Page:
Now that I know the other types of Special K are like the States’ Special K, I’m going to explore my other options.

  4. Brian May 24, 2014 at 1:59 am #

    I found this page because today I decided to finally find out why Australians have such weird Special K.

    Although I’d lived in the UK and had visited the US, I had never thought to bother checking out Special K before. However, twenty years ago, I was living in Japan and while visiting Australia, I was longing for Western supermarkets (by the way, in Canada, we use supermarket and grocery store interchangeably) and happened to discover that their Special K was completely different from ours.

    Only just now did I discover I’ve had it wrong all along and in fact it is Canada that has Special K that it is different from everyone else’s. What a shocker! 😉

    I always thought that Australian Special K seemed essentially like Raisin Bran without the raisins. However, it is indeed Canadian Special K that is like Rice Krispies squashed into a spoon shape. Of course, regardless of the nutritional makeup, I prefer the Canadian version since it is what I remember from time immemorial. Oddly, I never made the link that they are really Rice Krispies that got flattened. I don’t even eat Rice Krispies nor any of those new variations with the freeze-dried fruit or simulated flavours.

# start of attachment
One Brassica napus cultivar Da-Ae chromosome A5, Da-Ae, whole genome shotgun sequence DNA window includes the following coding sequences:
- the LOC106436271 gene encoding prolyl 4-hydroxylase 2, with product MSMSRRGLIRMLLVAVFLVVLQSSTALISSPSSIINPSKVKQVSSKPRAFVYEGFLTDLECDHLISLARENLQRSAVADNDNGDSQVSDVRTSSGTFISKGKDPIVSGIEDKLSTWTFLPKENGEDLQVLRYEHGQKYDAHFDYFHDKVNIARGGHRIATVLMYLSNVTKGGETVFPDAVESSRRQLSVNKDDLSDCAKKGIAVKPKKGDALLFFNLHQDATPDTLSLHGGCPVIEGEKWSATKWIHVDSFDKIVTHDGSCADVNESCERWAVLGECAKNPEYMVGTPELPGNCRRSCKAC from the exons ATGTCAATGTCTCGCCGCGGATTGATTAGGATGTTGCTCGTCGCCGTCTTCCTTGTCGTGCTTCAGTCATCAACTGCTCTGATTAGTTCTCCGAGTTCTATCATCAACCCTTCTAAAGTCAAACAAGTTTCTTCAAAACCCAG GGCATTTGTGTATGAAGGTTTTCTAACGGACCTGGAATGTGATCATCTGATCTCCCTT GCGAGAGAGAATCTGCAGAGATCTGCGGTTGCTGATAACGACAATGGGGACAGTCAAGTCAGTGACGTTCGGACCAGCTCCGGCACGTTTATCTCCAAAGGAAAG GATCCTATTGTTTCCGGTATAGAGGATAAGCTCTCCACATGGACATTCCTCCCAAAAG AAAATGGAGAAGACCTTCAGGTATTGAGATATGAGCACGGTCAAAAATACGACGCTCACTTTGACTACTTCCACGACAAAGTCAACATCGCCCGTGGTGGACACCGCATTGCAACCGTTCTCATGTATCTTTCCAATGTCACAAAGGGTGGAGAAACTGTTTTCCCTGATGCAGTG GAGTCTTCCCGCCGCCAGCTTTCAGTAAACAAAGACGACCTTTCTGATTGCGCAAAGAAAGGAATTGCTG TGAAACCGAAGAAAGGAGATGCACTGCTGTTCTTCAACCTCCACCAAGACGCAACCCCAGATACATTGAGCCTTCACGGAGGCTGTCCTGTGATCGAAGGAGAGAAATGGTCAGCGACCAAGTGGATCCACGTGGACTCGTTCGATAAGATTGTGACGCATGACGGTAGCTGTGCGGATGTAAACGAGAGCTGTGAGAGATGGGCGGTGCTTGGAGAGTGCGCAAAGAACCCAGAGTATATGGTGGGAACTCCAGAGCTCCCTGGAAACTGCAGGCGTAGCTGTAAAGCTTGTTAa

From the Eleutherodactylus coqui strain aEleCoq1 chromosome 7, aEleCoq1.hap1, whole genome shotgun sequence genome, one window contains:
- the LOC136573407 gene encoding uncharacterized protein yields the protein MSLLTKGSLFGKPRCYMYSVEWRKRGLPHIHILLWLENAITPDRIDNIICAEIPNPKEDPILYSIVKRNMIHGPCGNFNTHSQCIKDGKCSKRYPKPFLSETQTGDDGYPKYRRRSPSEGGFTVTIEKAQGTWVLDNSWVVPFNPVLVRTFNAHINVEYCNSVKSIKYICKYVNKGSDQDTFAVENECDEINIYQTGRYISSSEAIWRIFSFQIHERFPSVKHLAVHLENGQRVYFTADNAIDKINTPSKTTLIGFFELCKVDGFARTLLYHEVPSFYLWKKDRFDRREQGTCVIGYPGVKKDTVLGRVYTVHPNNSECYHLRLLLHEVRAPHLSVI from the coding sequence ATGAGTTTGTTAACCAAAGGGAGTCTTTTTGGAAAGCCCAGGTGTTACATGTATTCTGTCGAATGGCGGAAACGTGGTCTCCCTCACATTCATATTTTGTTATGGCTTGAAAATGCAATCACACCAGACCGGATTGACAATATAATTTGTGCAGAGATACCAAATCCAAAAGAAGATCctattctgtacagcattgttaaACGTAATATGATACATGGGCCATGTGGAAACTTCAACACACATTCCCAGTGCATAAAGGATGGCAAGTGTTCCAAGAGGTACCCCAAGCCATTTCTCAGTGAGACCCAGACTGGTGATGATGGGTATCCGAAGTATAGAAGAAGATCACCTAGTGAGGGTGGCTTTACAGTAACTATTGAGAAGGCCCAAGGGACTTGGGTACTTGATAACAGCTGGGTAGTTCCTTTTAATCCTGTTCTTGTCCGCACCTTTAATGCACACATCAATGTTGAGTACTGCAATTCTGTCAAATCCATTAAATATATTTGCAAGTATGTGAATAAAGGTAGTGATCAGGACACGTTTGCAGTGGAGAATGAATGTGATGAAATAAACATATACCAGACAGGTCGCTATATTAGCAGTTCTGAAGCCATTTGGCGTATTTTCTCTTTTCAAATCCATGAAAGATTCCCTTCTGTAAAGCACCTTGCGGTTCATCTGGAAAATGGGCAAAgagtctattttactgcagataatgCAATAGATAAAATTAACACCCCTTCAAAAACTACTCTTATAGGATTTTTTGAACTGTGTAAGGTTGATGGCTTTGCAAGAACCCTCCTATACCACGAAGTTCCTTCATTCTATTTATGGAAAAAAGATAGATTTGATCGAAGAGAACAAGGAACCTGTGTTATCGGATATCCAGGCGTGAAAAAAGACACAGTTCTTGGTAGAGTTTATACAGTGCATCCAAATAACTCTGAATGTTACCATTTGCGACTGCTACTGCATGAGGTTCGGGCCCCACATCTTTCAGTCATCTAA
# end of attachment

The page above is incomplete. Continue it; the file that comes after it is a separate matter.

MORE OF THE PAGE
Amazing the things we learn… how did we ever survive before the internet?!?

  5. Cooper Martin September 15, 2014 at 2:14 pm #

    I too have travelled quite a bit over the years and found Special K was different in the UK and USA. Having grown up in Canada, these “foreign versions” we’re not as good.

    Last week the Kellogg’s plant in London, Ontario was closed down and the US version is being rolled out in Canada. I find it quite amusing to see the box of “Special K Original” has a “NEW RECIPE” written on the top.

    I am sad that Kellogg’s is now trying to sell me a product that now only has 8 essential nutrients (vs.9) and 10 more calories